Surgical training has long focused on acquiring technical skills. Without doubt, technical skills are essential for the delivery of safe, competent surgical care. Recent studies1 have demonstrated that surgeons with better technical skills have better patient outcomes than their more challenged colleagues. Over the past decade, however, evidence suggests that technical proficiency is not sufficient and that surgeons must also possess nontechnical skills, such as teamwork, leadership, situational awareness, and decision making, that appear equally critical for attaining surgical mastery.2 Much like technical skills, these nontechnical skills can be learned, and there is increasing evidence that this skill acquisition can be enhanced using simulations.3 Simulations provide many benefits compared with learning in the clinical arena, including offering more time for debriefing, reflection, and assessment. Specifically, experience with low-frequency, high-acuity events can be gained without placing patients in danger. Several validated curricula have been developed to guide such training.4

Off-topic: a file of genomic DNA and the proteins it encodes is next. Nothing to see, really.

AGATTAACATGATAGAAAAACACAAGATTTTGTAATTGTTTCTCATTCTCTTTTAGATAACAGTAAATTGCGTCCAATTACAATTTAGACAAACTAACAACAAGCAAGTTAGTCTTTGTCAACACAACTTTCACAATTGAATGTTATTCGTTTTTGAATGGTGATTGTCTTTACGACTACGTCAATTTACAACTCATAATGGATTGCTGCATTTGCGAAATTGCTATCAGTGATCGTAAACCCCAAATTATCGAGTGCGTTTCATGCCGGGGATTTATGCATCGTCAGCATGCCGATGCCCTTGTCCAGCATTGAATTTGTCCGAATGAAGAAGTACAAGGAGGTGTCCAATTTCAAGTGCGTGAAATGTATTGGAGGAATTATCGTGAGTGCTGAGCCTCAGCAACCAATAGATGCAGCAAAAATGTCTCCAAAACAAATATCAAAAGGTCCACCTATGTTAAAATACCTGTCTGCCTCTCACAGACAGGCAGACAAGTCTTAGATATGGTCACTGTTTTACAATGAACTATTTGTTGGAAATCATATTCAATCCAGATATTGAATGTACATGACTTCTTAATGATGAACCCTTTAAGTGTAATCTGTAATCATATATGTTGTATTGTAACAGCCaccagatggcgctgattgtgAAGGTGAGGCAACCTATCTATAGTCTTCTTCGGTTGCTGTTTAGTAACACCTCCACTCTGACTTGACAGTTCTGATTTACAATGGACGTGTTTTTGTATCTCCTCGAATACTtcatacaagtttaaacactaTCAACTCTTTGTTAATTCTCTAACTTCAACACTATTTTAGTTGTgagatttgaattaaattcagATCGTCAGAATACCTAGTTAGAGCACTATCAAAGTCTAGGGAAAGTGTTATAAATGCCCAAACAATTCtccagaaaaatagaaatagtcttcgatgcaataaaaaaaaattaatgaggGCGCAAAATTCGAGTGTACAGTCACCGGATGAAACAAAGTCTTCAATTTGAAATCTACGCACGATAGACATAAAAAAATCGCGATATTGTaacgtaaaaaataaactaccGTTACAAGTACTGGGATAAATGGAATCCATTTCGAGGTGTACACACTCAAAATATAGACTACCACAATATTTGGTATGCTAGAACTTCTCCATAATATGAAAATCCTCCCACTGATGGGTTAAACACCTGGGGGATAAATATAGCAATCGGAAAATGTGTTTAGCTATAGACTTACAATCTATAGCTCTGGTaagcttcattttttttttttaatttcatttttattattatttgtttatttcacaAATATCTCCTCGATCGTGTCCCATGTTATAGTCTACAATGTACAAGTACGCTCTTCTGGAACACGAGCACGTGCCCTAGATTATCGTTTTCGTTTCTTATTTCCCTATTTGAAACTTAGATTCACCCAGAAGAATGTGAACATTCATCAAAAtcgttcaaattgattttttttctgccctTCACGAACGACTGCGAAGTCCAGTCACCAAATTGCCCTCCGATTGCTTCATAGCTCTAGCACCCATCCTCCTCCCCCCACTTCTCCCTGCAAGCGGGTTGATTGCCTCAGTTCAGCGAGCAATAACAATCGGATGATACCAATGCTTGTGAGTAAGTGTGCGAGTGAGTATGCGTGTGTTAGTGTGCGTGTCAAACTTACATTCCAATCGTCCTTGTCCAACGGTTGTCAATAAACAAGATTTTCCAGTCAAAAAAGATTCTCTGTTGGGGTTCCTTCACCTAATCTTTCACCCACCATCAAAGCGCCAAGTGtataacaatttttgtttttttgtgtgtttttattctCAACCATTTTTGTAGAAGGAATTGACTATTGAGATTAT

Smink DS, Yule SJ, Ashley SW. Realism in Simulation: How Much Is Enough? JAMA Surg. 2017;152(9):825–826. doi:10.1001/jamasurg.2017.1086
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